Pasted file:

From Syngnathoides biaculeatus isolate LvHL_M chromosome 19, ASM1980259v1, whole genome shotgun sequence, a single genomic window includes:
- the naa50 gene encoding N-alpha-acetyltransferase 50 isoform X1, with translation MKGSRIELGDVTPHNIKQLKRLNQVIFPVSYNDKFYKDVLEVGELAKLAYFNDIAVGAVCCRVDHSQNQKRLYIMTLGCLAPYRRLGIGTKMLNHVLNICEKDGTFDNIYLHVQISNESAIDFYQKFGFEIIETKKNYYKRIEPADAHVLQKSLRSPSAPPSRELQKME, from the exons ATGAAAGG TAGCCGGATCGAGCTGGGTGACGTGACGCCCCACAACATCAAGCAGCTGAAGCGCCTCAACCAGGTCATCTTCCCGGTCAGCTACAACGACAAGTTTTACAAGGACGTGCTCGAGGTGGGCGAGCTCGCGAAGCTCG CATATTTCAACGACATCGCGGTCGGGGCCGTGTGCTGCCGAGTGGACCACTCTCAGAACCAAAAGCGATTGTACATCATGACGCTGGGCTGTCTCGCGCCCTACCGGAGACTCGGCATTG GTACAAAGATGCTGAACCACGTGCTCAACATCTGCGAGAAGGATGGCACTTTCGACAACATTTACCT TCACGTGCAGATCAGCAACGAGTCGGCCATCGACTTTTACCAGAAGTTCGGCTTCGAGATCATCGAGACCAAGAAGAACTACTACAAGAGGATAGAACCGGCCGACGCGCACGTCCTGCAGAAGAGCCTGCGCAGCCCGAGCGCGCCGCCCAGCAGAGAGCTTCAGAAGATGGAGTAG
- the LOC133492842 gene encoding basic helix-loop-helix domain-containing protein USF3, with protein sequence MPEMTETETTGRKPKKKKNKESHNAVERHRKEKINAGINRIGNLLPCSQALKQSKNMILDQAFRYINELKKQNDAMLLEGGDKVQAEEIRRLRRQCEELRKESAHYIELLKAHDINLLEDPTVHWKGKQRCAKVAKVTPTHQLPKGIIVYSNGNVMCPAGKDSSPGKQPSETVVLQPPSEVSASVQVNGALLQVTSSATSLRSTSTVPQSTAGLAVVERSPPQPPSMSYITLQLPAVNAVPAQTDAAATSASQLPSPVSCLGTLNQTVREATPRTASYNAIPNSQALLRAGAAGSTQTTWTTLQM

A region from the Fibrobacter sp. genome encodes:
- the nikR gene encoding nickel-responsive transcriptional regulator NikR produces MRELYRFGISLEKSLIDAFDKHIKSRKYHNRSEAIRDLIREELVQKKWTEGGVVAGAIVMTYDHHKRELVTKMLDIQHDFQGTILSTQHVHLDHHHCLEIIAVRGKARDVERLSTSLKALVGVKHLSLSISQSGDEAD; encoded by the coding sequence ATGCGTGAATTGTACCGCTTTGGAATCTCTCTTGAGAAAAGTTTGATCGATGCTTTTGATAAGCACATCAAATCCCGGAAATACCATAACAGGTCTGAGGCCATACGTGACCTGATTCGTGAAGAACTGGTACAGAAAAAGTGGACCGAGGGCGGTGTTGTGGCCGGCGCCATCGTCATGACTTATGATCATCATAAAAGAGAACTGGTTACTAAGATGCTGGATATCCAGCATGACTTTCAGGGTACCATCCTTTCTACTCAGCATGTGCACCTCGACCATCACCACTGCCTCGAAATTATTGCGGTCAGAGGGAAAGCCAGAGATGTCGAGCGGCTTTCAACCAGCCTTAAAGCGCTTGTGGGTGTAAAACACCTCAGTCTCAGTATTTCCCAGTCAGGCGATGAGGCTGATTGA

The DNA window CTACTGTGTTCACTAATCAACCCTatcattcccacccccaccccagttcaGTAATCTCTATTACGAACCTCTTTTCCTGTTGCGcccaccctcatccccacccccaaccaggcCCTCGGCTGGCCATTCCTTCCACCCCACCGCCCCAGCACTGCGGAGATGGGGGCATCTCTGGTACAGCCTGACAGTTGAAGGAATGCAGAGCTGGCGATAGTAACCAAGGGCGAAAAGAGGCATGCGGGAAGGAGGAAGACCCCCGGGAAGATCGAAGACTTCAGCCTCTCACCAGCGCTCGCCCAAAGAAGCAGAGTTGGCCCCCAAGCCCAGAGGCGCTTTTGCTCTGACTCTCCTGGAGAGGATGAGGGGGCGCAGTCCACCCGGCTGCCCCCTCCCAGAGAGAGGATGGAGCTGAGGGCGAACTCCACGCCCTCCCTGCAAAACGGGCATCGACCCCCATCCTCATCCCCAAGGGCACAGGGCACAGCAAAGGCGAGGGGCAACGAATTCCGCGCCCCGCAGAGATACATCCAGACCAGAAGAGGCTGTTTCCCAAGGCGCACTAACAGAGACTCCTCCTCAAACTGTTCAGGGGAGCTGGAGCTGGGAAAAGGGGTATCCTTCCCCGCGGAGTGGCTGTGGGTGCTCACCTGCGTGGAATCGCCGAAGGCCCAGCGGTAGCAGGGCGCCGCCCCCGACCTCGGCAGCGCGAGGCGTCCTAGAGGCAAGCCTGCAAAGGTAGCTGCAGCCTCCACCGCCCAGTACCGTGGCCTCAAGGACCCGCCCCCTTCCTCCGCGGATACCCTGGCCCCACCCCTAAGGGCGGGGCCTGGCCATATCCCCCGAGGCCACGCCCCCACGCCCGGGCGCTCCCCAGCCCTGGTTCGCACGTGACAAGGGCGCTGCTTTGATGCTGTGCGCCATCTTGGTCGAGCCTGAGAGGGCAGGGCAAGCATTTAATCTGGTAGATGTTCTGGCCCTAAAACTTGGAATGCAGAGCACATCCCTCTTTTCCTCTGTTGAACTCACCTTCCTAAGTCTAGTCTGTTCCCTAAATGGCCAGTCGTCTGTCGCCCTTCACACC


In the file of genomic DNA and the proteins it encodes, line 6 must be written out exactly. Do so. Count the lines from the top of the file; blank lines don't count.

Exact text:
The DNA window CTACTGTGTTCACTAATCAACCCTatcattcccacccccaccccagttcaGTAATCTCTATTACGAACCTCTTTTCCTGTTGCGcccaccctcatccccacccccaaccaggcCCTCGGCTGGCCATTCCTTCCACCCCACCGCCCCAGCACTGCGGAGATGGGGGCATCTCTGGTACAGCCTGACAGTTGAAGGAATGCAGAGCTGGCGATAGTAACCAAGGGCGAAAAGAGGCATGCGGGAAGGAGGAAGACCCCCGGGAAGATCGAAGACTTCAGCCTCTCACCAGCGCTCGCCCAAAGAAGCAGAGTTGGCCCCCAAGCCCAGAGGCGCTTTTGCTCTGACTCTCCTGGAGAGGATGAGGGGGCGCAGTCCACCCGGCTGCCCCCTCCCAGAGAGAGGATGGAGCTGAGGGCGAACTCCACGCCCTCCCTGCAAAACGGGCATCGACCCCCATCCTCATCCCCAAGGGCACAGGGCACAGCAAAGGCGAGGGGCAACGAATTCCGCGCCCCGCAGAGATACATCCAGACCAGAAGAGGCTGTTTCCCAAGGCGCACTAACAGAGACTCCTCCTCAAACTGTTCAGGGGAGCTGGAGCTGGGAAAAGGGGTATCCTTCCCCGCGGAGTGGCTGTGGGTGCTCACCTGCGTGGAATCGCCGAAGGCCCAGCGGTAGCAGGGCGCCGCCCCCGACCTCGGCAGCGCGAGGCGTCCTAGAGGCAAGCCTGCAAAGGTAGCTGCAGCCTCCACCGCCCAGTACCGTGGCCTCAAGGACCCGCCCCCTTCCTCCGCGGATACCCTGGCCCCACCCCTAAGGGCGGGGCCTGGCCATATCCCCCGAGGCCACGCCCCCACGCCCGGGCGCTCCCCAGCCCTGGTTCGCACGTGACAAGGGCGCTGCTTTGATGCTGTGCGCCATCTTGGTCGAGCCTGAGAGGGCAGGGCAAGCATTTAATCTGGTAGATGTTCTGGCCCTAAAACTTGGAATGCAGAGCACATCCCTCTTTTCCTCTGTTGAACTCACCTTCCTAAGTCTAGTCTGTTCCCTAAATGGCCAGTCGTCTGTCGCCCTTCACACC